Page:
2. Claim for Insurance: Superpump Ltd should consider evaluating the extent of their coverage under the subscribed insurance policy. Based on this, they can file their claims at the insurance company and recover costs incurred for the repair of equipment and making up for other losses caused by the fire.
  3. Assessment of Frustration: In case, the parties do not come to an amicable solution, they will both need to thoroughly assess whether or not the contract is frustrated due to the fire. This assessment will include the examination of specific circumstances and the terms of contract. In case of Frustration of contract, the parties will immediately be discharged from further obligations.


Rahmatian, A., 2013. Originality in UK copyright law: The old “skill and labour” doctrine under pressure. IIC-International Review of Intellectual Property and Competition Law, 44(1), pp.4-34.

MacMillan, C., 2022. Contracts and Equality: The Dangers of Non-disclosure Agreements in English Law. European Review of Contract Law, 18(2), pp.127-158.

Mansell, R. and Steinmueller, W.E., 2013. Copyright infringement online: The case of the Digital Economy Act judicial review in the United Kingdom. New media & society, 15(8), pp.1312-1328.

Atanasova, I., 2019. Copyright infringement in digital environment. Economics & Law, 1(1), pp.13-22.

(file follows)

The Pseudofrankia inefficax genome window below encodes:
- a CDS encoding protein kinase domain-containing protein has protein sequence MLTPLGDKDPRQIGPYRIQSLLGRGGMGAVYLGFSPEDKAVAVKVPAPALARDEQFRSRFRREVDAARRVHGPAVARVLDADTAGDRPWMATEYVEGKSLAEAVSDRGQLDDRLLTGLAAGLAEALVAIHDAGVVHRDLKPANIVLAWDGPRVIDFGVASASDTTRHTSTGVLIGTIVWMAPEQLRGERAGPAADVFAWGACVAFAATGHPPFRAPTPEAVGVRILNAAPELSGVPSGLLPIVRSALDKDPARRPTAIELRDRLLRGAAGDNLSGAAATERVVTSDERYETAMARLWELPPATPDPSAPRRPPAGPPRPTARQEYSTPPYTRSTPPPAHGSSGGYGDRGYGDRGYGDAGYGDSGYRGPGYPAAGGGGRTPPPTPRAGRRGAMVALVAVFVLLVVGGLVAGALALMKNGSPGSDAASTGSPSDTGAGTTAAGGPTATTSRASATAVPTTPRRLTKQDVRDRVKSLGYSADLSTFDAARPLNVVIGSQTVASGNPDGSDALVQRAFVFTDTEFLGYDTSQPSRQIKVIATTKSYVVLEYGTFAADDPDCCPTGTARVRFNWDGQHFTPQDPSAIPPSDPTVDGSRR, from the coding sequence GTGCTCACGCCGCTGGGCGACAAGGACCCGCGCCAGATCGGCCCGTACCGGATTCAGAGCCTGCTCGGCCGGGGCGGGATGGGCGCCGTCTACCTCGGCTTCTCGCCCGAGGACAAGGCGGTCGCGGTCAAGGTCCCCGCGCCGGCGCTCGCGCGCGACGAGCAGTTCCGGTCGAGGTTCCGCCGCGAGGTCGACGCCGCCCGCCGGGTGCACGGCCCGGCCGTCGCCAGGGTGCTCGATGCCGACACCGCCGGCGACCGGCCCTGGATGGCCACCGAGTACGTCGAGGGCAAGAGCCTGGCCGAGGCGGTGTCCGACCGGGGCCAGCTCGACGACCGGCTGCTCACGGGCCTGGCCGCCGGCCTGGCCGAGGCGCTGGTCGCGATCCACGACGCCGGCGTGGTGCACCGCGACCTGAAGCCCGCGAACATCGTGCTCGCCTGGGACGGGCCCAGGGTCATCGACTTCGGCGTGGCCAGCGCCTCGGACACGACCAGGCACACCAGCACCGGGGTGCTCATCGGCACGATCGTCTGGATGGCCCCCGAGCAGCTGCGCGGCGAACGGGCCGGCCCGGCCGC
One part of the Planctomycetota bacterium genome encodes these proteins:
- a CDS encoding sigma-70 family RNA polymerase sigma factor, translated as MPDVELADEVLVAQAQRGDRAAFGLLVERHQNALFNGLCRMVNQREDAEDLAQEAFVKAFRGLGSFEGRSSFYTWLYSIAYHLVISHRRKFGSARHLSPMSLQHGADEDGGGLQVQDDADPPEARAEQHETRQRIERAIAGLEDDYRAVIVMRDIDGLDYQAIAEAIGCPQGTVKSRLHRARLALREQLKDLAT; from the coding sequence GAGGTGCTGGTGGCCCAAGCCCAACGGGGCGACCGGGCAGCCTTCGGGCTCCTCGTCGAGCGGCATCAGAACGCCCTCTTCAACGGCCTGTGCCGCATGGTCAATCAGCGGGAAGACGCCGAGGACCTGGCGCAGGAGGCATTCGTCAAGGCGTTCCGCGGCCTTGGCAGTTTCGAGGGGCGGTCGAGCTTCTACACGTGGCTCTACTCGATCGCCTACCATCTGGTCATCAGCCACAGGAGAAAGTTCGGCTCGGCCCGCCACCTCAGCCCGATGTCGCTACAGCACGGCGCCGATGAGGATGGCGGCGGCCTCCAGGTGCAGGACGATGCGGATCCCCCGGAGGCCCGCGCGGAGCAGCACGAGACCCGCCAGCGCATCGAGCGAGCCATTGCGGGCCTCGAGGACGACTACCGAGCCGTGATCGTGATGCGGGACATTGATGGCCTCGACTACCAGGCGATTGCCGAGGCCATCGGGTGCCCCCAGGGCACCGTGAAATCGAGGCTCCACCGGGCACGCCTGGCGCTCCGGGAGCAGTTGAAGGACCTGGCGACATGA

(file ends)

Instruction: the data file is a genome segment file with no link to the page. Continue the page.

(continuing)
Designer Guild Ltd v. Russel Williams (Textiles) Ltd [2001] FSR 113

Caggiano, I. (2016) Disgorgement, Compensation and Restitution: A Comparative Approach . Global Jurist, Vol. 16 (Issue 2), pp. 243-266

Pearce, D. and Halson, R., 2008. Damages for breach of contract: compensation, restitution and vindication. Oxford Journal of Legal Studies, 28(1), pp.73-98.

Rowan, S., 2010. Reflections on the introduction of punitive damages for breach of contract. Oxford Journal of Legal Studies, 30(3), pp.495-517.

Harrison, D., 2004. Is a long‐term business relationship an implied contract? Two views of relationship disengagement. Journal of Management studies, 41(1), pp.107-125.

Liu, Q., 2007. Inferring future breach: towards a unifying test of anticipatory breach of contract. The Cambridge Law Journal, 66(3), pp.574-604.

HADLEY vs BAXENDALE (1854), [9 Exch 341]

Hasan, A.A. and Abdullah, N.C., 2013. Doctrine of Frustration as the Second Level of Protection: The Case of Frustrated Travellers. In Proceedings of the International Conference on Consumerism (pp. 312-320).

BARNETT, K., 2016. Substitutive damages and mitigation in contract law. Singapore Academy of Law Journal (Special Issue), pp.795-824.

Ibid 7

Banakas, S., 2009. Liability for contractual negotiations in English Law: Looking for the litmus test. InDret, 1.

Roberts, T., 2003. Commercial impossibility and frustration of purpose: A critical analysis. Canadian Journal of Law & Jurisprudence, 16(1), pp.129-145.